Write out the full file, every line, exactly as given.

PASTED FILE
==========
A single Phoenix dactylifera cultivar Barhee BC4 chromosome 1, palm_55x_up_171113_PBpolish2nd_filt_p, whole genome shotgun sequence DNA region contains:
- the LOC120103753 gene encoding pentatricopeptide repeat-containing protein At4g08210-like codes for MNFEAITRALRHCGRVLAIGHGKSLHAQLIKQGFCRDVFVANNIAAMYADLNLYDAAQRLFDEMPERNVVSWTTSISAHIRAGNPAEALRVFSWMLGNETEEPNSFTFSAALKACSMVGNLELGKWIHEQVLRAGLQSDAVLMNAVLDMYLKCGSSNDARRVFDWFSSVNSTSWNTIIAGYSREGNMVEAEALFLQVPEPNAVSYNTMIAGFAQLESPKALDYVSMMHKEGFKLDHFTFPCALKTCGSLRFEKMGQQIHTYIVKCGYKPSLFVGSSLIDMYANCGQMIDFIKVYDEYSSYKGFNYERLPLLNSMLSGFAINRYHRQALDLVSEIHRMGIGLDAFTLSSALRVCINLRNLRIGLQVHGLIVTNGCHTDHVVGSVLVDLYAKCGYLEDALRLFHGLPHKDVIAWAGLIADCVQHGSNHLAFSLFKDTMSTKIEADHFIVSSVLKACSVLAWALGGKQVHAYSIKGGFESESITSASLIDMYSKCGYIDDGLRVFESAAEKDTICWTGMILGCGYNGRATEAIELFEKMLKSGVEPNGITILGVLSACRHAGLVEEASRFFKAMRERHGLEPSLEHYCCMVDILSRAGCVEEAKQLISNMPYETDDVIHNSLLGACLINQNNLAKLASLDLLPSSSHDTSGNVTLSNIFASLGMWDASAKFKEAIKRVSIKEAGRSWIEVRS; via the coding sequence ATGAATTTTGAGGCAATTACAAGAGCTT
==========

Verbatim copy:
A single Phoenix dactylifera cultivar Barhee BC4 chromosome 1, palm_55x_up_171113_PBpolish2nd_filt_p, whole genome shotgun sequence DNA region contains:
- the LOC120103753 gene encoding pentatricopeptide repeat-containing protein At4g08210-like codes for MNFEAITRALRHCGRVLAIGHGKSLHAQLIKQGFCRDVFVANNIAAMYADLNLYDAAQRLFDEMPERNVVSWTTSISAHIRAGNPAEALRVFSWMLGNETEEPNSFTFSAALKACSMVGNLELGKWIHEQVLRAGLQSDAVLMNAVLDMYLKCGSSNDARRVFDWFSSVNSTSWNTIIAGYSREGNMVEAEALFLQVPEPNAVSYNTMIAGFAQLESPKALDYVSMMHKEGFKLDHFTFPCALKTCGSLRFEKMGQQIHTYIVKCGYKPSLFVGSSLIDMYANCGQMIDFIKVYDEYSSYKGFNYERLPLLNSMLSGFAINRYHRQALDLVSEIHRMGIGLDAFTLSSALRVCINLRNLRIGLQVHGLIVTNGCHTDHVVGSVLVDLYAKCGYLEDALRLFHGLPHKDVIAWAGLIADCVQHGSNHLAFSLFKDTMSTKIEADHFIVSSVLKACSVLAWALGGKQVHAYSIKGGFESESITSASLIDMYSKCGYIDDGLRVFESAAEKDTICWTGMILGCGYNGRATEAIELFEKMLKSGVEPNGITILGVLSACRHAGLVEEASRFFKAMRERHGLEPSLEHYCCMVDILSRAGCVEEAKQLISNMPYETDDVIHNSLLGACLINQNNLAKLASLDLLPSSSHDTSGNVTLSNIFASLGMWDASAKFKEAIKRVSIKEAGRSWIEVRS; via the coding sequence ATGAATTTTGAGGCAATTACAAGAGCTT